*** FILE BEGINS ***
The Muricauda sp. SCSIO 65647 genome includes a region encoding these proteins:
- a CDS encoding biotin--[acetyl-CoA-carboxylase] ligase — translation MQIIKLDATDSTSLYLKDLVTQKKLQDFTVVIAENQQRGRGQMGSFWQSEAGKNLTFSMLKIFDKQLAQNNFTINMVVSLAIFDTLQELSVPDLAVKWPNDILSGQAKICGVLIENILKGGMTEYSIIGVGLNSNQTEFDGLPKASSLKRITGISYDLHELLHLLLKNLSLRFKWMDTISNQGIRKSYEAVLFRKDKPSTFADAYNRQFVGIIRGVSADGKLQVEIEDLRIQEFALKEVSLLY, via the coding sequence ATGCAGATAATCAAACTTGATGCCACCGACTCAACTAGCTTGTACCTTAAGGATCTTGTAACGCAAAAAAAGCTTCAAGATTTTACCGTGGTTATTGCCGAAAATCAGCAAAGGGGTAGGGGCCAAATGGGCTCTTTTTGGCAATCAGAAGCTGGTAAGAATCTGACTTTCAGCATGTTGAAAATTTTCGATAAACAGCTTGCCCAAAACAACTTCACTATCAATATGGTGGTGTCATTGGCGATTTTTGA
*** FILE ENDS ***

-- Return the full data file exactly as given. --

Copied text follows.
The Muricauda sp. SCSIO 65647 genome includes a region encoding these proteins:
- a CDS encoding biotin--[acetyl-CoA-carboxylase] ligase — translation MQIIKLDATDSTSLYLKDLVTQKKLQDFTVVIAENQQRGRGQMGSFWQSEAGKNLTFSMLKIFDKQLAQNNFTINMVVSLAIFDTLQELSVPDLAVKWPNDILSGQAKICGVLIENILKGGMTEYSIIGVGLNSNQTEFDGLPKASSLKRITGISYDLHELLHLLLKNLSLRFKWMDTISNQGIRKSYEAVLFRKDKPSTFADAYNRQFVGIIRGVSADGKLQVEIEDLRIQEFALKEVSLLY, via the coding sequence ATGCAGATAATCAAACTTGATGCCACCGACTCAACTAGCTTGTACCTTAAGGATCTTGTAACGCAAAAAAAGCTTCAAGATTTTACCGTGGTTATTGCCGAAAATCAGCAAAGGGGTAGGGGCCAAATGGGCTCTTTTTGGCAATCAGAAGCTGGTAAGAATCTGACTTTCAGCATGTTGAAAATTTTCGATAAACAGCTTGCCCAAAACAACTTCACTATCAATATGGTGGTGTCATTGGCGATTTTTGA